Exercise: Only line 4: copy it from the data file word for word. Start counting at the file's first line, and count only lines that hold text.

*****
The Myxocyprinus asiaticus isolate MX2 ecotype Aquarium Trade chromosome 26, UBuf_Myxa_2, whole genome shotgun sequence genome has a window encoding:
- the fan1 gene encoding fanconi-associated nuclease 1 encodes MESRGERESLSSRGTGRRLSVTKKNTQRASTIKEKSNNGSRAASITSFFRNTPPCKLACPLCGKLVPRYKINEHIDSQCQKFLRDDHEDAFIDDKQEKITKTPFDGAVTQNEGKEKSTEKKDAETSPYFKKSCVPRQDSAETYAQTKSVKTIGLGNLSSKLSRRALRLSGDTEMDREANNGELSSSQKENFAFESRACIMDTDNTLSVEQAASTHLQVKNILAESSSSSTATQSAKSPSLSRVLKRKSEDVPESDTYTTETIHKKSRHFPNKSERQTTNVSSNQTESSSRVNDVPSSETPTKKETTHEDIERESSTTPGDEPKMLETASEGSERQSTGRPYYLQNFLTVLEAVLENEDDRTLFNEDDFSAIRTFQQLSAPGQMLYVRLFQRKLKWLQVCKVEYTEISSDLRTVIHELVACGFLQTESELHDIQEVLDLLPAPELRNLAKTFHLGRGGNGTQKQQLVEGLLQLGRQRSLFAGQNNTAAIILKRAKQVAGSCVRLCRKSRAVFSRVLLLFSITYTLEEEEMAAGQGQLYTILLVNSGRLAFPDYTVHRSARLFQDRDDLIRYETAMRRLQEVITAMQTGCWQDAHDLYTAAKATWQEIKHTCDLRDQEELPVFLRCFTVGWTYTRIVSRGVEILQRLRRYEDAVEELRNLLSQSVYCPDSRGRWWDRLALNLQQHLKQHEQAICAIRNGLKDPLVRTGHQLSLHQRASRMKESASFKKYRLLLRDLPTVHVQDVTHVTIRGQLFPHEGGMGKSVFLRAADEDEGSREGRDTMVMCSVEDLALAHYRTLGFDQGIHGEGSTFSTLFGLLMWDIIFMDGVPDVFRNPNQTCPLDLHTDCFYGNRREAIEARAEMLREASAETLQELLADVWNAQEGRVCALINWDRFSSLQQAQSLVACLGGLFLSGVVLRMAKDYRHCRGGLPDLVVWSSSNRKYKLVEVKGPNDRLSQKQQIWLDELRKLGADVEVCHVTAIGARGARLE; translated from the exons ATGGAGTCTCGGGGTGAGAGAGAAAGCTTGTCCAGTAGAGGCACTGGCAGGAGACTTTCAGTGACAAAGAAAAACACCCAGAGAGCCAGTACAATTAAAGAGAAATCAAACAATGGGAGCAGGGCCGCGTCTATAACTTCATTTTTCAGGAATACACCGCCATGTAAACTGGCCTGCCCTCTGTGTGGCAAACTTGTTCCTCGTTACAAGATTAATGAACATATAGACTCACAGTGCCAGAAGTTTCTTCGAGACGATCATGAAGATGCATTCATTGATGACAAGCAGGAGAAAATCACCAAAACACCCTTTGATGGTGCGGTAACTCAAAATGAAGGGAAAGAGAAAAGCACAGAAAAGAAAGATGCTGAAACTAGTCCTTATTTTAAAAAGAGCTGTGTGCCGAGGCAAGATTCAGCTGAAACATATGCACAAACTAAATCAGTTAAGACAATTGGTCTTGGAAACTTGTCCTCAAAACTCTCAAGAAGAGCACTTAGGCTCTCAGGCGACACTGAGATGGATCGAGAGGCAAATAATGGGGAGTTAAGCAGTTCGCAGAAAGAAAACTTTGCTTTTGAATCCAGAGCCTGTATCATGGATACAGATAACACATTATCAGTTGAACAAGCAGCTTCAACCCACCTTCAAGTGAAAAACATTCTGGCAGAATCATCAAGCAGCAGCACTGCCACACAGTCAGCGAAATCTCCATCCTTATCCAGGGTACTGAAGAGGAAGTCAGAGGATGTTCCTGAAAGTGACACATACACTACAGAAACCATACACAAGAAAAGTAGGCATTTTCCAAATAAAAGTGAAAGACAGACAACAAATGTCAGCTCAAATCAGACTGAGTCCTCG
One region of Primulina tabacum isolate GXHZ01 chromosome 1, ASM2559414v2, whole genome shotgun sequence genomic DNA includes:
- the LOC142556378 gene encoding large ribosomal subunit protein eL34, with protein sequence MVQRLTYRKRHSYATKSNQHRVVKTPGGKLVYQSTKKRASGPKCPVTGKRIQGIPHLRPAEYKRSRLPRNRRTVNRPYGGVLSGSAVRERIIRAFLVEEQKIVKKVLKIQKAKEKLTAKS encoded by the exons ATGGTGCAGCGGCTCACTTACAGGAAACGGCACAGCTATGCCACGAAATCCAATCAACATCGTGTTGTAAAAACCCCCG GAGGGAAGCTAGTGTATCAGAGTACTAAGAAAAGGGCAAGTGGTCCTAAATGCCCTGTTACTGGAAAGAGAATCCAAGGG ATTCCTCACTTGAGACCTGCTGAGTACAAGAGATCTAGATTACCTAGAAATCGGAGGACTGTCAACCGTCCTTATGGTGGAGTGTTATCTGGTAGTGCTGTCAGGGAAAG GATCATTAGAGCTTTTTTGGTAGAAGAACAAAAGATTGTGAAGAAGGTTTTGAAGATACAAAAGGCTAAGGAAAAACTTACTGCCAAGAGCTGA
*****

- the LOC142556378 gene encoding large ribosomal subunit protein eL34, with protein sequence MVQRLTYRKRHSYATKSNQHRVVKTPGGKLVYQSTKKRASGPKCPVTGKRIQGIPHLRPAEYKRSRLPRNRRTVNRPYGGVLSGSAVRERIIRAFLVEEQKIVKKVLKIQKAKEKLTAKS encoded by the exons ATGGTGCAGCGGCTCACTTACAGGAAACGGCACAGCTATGCCACGAAATCCAATCAACATCGTGTTGTAAAAACCCCCG GAGGGAAGCTAGTGTATCAGAGTACTAAGAAAAGGGCAAGTGGTCCTAAATGCCCTGTTACTGGAAAGAGAATCCAAGGG ATTCCTCACTTGAGACCTGCTGAGTACAAGAGATCTAGATTACCTAGAAATCGGAGGACTGTCAACCGTCCTTATGGTGGAGTGTTATCTGGTAGTGCTGTCAGGGAAAG GATCATTAGAGCTTTTTTGGTAGAAGAACAAAAGATTGTGAAGAAGGTTTTGAAGATACAAAAGGCTAAGGAAAAACTTACTGCCAAGAGCTGA